Sally Taylor: The Fame Monster
Imagine growing up famous. Your parents are world-renowned singer-songwriters. John Lennon is your next-door neighbor, and you walk to school with Paul Simon's daughter. Pretty much any aspiring musician would think that sounded pretty sweet. Sure, you fear for your parents after Lennon's death, but what's a little anxiety when record labels chase to put out your debut?
"There's sort of this mythology," she said: fame makes you happy. But that's not true. "You're not immediately afforded the luxury of never suffering again."
As she listed the perks of fame with help from the audience and her uncle, faculty member Livingston Taylor, every silver cloud had a dark lining.
Money? Bills. Influence? You're constantly signing autographs. Importance? Way to become a massive jerk. Groupies? "It's a lot more fun in fantasy than it is in reality," Livingston said, grimacing.
When Sally finally admitted she wanted to play music—not easy when your elders have accomplished so much—she tried to stay out of the spotlight. It was too soon for that kind of attention. "I didn't want to suck in public," she said.
Anyway, she hated hated record companies from the day label executive Tommy Mottola called her mom with directions on how to change her music. Ten-year-old Sally grabbed the phone and told him where he could shove it.
So Sally turned down the major labels and hit the road with her Colorado-based band, playing 200 shows a year. "I wanted to see if I could do it on my own," she said. She could, and loved it. But though the strategy protected her from embarrassment and headlines, it didn't guard against the psychological landmines.
Simply, the applause felt too good. She started wanting more approval, more gratification. Adulation is "a really, really addictive drug," Sally said, with a nasty downside: "As soon as you start believing the applause is really for you, you start believing the lack of applause is for you."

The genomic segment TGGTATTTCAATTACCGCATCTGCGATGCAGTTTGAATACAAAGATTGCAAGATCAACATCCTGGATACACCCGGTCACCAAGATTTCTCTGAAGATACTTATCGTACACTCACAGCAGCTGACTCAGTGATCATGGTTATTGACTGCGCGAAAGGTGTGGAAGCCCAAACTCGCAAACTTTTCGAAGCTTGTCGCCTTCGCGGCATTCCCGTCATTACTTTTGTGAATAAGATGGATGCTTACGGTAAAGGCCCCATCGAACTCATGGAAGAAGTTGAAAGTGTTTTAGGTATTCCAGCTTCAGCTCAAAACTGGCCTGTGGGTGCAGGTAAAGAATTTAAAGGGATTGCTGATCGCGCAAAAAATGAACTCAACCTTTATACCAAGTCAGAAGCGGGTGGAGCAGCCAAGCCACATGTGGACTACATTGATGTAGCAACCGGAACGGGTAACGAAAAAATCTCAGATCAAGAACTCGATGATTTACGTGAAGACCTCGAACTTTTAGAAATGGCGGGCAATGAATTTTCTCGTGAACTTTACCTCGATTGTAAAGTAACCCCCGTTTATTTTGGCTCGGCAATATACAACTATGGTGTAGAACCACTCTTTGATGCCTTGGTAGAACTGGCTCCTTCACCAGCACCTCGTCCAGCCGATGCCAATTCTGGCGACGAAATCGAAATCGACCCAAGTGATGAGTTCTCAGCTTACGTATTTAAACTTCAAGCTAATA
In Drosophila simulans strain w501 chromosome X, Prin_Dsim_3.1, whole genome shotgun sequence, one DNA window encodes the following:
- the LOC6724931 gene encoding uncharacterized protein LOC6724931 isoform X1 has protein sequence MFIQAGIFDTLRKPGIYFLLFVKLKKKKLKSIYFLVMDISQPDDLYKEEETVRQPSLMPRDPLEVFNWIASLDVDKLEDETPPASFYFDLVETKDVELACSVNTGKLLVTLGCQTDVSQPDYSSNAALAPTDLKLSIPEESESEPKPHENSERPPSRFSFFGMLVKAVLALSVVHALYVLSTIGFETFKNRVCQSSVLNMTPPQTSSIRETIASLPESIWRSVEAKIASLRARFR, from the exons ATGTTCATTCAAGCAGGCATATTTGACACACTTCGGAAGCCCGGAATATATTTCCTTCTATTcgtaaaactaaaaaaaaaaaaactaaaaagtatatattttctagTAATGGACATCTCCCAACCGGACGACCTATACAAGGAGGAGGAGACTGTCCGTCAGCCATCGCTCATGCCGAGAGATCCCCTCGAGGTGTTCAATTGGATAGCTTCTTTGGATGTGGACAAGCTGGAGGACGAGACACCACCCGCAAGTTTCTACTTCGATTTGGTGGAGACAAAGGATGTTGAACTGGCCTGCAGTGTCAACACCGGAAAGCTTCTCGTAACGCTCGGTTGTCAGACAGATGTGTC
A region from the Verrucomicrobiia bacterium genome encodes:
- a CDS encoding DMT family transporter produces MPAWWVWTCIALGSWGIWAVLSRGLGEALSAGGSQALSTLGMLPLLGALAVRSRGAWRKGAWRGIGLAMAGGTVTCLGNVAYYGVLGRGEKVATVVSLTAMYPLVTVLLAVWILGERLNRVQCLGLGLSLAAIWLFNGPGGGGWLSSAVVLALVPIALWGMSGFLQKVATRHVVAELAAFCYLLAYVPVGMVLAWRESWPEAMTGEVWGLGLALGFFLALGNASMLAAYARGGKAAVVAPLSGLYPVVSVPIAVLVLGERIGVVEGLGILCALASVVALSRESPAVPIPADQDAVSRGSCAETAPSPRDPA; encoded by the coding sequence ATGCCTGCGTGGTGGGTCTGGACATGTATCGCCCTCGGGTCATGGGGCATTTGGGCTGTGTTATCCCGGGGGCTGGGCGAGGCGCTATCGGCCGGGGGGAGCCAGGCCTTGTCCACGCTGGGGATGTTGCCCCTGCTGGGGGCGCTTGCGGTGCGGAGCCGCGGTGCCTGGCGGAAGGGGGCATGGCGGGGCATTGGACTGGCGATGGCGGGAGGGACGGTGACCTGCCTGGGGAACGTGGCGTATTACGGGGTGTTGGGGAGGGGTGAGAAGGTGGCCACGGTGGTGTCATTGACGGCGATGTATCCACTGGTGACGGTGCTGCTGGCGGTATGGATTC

Narcissism isn't vanity, she clarified, handing out a psychological inventory: "It's the hating of yourself so much that you need the endorsement of everyone else around you."
A pretty dismal message for the eager musicians in the room. Fortunately, Sally, now married and a mother, found a way out of the dilemma. "What I think is a great idea is fame as a byproduct of success," she said. And when that happens, "I want you to be prepared with appropriate tools to protect your ego."
Her solution, drawn from a talk by hyper-successful author Elizabeth Gilbert, is to separate your art from your self-image—to think of music as something you do, not something you are. Try "thinking of yourself as a small business," Sally advised. Your artistic products are "what you are selling. But they are not you."
Livingston had a slightly different perspective. He thought the key was to achieve "good" fame, not "gratuitous" fame. "Think of someone who is famous [due to] really being of service," he said, citing musician/activist Pete Seeger. "I want people loving you because you improve the quality of their lives."
That's the way to gain respect—which includes people leaving you alone in the supermarket, as he and Sally hilariously mimed on stage.
Many students hung around after the two-hour clinic, awed by the honesty. "It's real," said fourth-semester singer-songwriter Luke Bidigare-Curtis. "All the media, Hollywood—it's all superficial."
"It was refreshing to see people of such status be, 'It's all about the music,'" said Catalina Garcia, a vocal principal.
Songwriter Emily Correia agreed. "She came from a celebrity family but she didn't choose to be a celebrity artist."
Bidigare-Curtis came away wanting to learn more about the paradox of "doing what you love but not having [it] be defined by the people who love it." Both Taylors seemed to have "done an incredible job of finding that balance," he added.
Did these ambitious musicians fully buy the negative view of fame? Sally was unsure but hopeful. "A lot of my life was revolved around keeping that mythology alive—that fame does create happiness," she said. "Somebody's got to give the other perspective."